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About to order a GT Line ZE50 as my first EV - but only 99% sure I’m making the right decision.

My commute is an 80 mile round trip each day, so I need an EV with a decent winter range - and even though it looks like I will no longer be doing that 5 days a week, thanks to the lockdown discovery that staff working from home is cheaper for my my employer, the Zoe looks to be the only affordable option.

So, coming from a 2.2L diesel Honda Civic am I likely to be disappointed? I know the top speed is a bit limited but on a couple of test drives it felt pretty nippy. It’s not really the manliest of cars either - the boy racer me of 30 years ago would have been horrified at the thought! (even the Civic would have seemed a bit “old man”)

How big an issue is the app? Is a car sitting in a compound now awaiting a buyer likely to have been built after June 1st and thus unaffected by the pre conditionimg issue?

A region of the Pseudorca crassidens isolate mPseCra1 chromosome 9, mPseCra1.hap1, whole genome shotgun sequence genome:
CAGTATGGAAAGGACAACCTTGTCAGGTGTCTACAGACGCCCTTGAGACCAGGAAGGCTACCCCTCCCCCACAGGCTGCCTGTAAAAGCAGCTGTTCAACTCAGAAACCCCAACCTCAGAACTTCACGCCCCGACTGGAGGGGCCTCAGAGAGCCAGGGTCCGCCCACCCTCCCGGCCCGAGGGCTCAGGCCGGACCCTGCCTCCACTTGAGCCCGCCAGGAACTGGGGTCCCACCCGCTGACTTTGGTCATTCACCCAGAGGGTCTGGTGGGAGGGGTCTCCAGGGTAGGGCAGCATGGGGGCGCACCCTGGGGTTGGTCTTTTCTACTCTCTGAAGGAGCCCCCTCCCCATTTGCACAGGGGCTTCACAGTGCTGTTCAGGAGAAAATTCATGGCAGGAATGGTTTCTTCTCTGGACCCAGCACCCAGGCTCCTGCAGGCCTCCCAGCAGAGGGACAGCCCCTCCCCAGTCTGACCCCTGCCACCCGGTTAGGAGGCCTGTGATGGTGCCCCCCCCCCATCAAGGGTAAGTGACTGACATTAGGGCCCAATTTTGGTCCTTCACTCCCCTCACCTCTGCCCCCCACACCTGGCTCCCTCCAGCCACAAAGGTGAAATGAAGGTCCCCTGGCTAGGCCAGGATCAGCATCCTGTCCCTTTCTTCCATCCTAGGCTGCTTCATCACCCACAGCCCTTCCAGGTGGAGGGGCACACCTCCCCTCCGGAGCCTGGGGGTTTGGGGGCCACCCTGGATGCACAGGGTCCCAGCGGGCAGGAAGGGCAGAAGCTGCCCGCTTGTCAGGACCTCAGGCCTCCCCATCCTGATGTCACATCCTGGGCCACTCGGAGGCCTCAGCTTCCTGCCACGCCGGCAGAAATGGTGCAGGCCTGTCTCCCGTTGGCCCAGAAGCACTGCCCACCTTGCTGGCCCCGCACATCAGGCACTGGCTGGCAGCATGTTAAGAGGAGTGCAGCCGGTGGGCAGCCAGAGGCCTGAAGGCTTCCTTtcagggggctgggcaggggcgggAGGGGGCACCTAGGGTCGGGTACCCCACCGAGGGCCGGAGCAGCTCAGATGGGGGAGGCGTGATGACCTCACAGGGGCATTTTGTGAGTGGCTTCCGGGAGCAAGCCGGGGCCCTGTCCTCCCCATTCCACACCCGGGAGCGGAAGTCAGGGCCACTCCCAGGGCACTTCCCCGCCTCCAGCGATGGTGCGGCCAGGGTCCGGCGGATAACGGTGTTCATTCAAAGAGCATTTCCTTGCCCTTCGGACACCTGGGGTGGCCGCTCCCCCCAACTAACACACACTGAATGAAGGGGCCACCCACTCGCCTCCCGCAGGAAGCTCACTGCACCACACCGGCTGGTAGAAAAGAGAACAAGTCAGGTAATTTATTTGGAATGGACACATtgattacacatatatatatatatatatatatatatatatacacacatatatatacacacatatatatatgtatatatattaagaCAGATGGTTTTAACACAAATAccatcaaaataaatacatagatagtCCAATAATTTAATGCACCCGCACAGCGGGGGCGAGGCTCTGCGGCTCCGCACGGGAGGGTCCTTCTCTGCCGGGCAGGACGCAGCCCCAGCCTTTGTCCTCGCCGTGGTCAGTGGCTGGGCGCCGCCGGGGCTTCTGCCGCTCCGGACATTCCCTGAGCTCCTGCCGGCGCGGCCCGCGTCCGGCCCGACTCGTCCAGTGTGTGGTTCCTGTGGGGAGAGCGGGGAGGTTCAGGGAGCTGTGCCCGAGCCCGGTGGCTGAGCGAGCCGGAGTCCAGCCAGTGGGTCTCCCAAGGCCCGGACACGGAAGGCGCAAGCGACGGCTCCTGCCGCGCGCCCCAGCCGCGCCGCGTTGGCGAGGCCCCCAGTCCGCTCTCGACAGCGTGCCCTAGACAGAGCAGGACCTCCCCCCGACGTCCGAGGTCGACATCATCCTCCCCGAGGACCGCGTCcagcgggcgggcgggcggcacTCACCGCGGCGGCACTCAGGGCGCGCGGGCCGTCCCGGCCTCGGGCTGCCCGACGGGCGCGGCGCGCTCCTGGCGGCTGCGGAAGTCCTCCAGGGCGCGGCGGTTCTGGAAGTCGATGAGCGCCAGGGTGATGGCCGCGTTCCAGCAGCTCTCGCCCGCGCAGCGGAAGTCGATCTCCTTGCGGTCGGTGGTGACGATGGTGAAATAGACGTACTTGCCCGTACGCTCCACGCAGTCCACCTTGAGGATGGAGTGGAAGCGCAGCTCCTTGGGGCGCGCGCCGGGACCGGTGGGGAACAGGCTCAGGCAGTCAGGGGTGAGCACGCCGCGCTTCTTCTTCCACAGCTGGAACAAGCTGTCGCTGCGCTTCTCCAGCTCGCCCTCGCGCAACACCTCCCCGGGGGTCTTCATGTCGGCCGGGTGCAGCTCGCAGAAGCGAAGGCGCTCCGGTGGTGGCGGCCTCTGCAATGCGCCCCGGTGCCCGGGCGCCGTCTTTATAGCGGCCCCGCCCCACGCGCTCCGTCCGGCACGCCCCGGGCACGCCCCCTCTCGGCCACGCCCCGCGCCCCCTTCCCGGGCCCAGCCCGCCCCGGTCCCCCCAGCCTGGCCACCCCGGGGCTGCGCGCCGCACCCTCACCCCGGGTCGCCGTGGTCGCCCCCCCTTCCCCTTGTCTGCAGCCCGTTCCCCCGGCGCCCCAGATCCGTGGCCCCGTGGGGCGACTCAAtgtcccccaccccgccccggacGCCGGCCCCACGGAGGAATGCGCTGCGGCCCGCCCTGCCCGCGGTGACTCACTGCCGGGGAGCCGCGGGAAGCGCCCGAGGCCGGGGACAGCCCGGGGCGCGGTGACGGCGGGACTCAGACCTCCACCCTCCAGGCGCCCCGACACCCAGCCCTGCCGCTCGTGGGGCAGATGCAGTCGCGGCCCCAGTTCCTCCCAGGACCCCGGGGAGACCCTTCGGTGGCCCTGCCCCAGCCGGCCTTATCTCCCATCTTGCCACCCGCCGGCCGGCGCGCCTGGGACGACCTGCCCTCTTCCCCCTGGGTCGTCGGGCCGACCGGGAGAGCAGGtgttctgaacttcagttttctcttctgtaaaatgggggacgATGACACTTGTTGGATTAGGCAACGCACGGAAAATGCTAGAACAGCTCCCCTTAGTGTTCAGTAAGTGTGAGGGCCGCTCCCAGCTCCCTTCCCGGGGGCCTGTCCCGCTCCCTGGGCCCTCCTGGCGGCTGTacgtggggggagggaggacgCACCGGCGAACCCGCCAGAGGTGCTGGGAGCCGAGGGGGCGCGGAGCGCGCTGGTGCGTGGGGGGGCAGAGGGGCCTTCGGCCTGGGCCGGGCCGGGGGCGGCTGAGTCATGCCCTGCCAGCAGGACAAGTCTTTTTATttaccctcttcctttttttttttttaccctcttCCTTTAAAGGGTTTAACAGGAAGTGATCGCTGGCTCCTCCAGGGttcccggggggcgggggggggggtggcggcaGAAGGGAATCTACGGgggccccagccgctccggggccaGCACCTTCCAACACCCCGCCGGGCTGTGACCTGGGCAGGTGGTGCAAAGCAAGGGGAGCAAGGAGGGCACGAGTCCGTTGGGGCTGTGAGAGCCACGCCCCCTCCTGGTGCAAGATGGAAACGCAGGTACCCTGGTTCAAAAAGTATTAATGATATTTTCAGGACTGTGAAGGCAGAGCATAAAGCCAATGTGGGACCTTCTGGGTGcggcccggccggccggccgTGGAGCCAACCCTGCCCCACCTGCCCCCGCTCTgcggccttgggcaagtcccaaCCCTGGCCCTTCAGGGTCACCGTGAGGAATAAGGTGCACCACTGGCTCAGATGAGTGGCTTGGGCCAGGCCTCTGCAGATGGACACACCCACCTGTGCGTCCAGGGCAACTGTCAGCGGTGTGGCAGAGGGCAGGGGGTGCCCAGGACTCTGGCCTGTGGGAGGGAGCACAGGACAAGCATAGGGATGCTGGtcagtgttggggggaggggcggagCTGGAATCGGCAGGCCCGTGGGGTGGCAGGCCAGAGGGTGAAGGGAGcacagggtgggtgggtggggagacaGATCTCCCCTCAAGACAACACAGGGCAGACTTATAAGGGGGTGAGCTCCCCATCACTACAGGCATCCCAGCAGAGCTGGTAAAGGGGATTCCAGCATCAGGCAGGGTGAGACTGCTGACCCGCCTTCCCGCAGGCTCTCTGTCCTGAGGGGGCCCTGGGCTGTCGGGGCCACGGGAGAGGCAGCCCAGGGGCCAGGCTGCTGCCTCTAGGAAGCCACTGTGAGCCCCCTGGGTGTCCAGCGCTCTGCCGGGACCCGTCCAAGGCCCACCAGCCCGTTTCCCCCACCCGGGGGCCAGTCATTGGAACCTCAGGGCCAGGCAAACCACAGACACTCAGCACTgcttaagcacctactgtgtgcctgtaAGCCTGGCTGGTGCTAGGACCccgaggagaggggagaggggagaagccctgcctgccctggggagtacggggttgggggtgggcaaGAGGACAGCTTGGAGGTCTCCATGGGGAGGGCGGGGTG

And how long does it take to get a charger installed? I don’t want to end up with a car sitting on my driveway that’s going to cost me £15+ to charge up at the only nearby public charger.

And lastly, I presume I should wave away the salesmans’s offers of gap insurance, paint and wheel maintenance and protective coating stuff?

Thanks in advance for any advice, or indeed sniggers at the naive EV newbie :)
 

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Hi Andy, welcome to the forum. I’ve only had my Zoe50 for a week but I’ve done 600 miles in it already and had a Zoe40 before it.

My Zoe50 is giving me close to 250 miles range at the moment, from this I would think that in winter it should do a comfortable 200 miles. Your figures will probably be slightly different, depending on what your commute is like.

Don’t worry too much about the software problems. Think of a EV more like a mobile phone than like a conventional car. If you rush out to the shop and by a new iPhone on the day it’s released there will be some problems but they will be fixed in software updates. Not being able to pre-heat your car from your phone is a very first-world problem. With the Zoe the heating/AC is so good that it only takes a couple of minutes to get to the right temperature or defrost the windows.